“They will be localised, they will be owned by local communities, they will be managed by them. You know, the constitution of the committee has been defined to include council chairmen, religious leaders, traditional leaders, civil society groups and all of that. “They can choose their own nomenclature but it doesn’t make a difference. There is a general structure for all state and local council community policing mechanisms and this should abide in the states.”

Community policing is a philosophy that promotes organizational strategies that support the systematic use of partnerships and problem-solving techniques to proactively address the immediate conditions that give rise to public safety issues such as crime, social disorder, and fear of crime.” The concept of community policing has be around for a long time and in the US it can be traced as far back as the 19th century.

The primary purpose for its inception was to have police engaging with communities to build strong relationships between its members and law enforcement. One of the earliest and major tactics of community policing involved officers going on foot patrols through the neighborhoods they serve.

In today’s modern era, this has evolved to departments incorporating social media and/or community engagement systems to share relevant local information with residents.  It has been an integral strategy for cities who have looked to combat violence, drugs and other criminal activities.

Common methods of community-policing include:

  • Encouraging the community to help prevent crime by providing advice, giving talks at schools, encouraging neighbourhood watch groups, and a variety of other techniques.

  • Increased use of foot or bicycle patrols.

  • Increased officer accountability to the communities they are supposed to serve.

  • Creating teams of officers to carry out community policing in designated neighborhoods.

  • Clear communication between the police and the communities about their objectives and strategies.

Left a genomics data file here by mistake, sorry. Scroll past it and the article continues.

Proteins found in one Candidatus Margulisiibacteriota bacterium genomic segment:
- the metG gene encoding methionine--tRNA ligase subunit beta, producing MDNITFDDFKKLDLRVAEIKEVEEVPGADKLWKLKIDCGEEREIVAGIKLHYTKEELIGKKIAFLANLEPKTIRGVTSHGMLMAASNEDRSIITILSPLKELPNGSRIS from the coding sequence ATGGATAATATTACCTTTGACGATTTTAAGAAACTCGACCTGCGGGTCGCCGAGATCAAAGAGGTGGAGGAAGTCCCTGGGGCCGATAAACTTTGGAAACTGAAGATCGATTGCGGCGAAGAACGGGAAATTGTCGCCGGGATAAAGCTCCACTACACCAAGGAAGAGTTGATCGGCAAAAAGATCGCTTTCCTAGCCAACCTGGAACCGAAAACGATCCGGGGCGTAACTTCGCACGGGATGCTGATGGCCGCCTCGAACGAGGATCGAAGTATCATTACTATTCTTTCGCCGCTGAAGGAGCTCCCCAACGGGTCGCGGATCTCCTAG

• Partnerships with other organizations such as government agencies, community members, nonprofit service providers, private businesses and the media.

  • Decentralizing the police authority, allowing more discretion amongst lower-ranking officers, and more initiative expected from them.

Winning the support of community residents will aid security. Community policing actors must step in to build public trust through fair policing, professionalism and proper conduct without bias.

To cultivate public trust, community policing actors must take a cue from the perception of people towards existing formal security structures. High-handedness, corruption and other professional misconduct that alienates people from security agencies should be avoided.

Community policing strategy should favour community cohesion. Divided communities are prone to violent conflict. The policy framework must be designed to align and collaborate with existing community-based groups to understand community needs.

The partnerships will improve responses to adopt in addressing issues around crime and conflict. The familiarity of community policing actors with residents will be valuable in mobilising community groups towards suing for peace in the face of conflict or working together to tackle criminality at the community level.

Informal social control groups are poised to take advantage of community policing units; build strong partnerships that will re-establish the relevance of informal actors in promoting social cohesion.

And to also influence the culture of the community towards peace. This strategy will only be guaranteed if local partners that will work directly with community policing actors are included in the planning and implementation stages of community policing as well as adequately trained to discharge their duties. Such inclusion should be systematic enough to capture the specific roles and responsibilities of community actors in working together with traditional institutions to resolve conflict or tackle crimes at the community stage. Regardless of the realities of existing security structures, community policing promises good outcomes in Nigeria if properly employed.

Jide Ayobolu is a public affairs analyst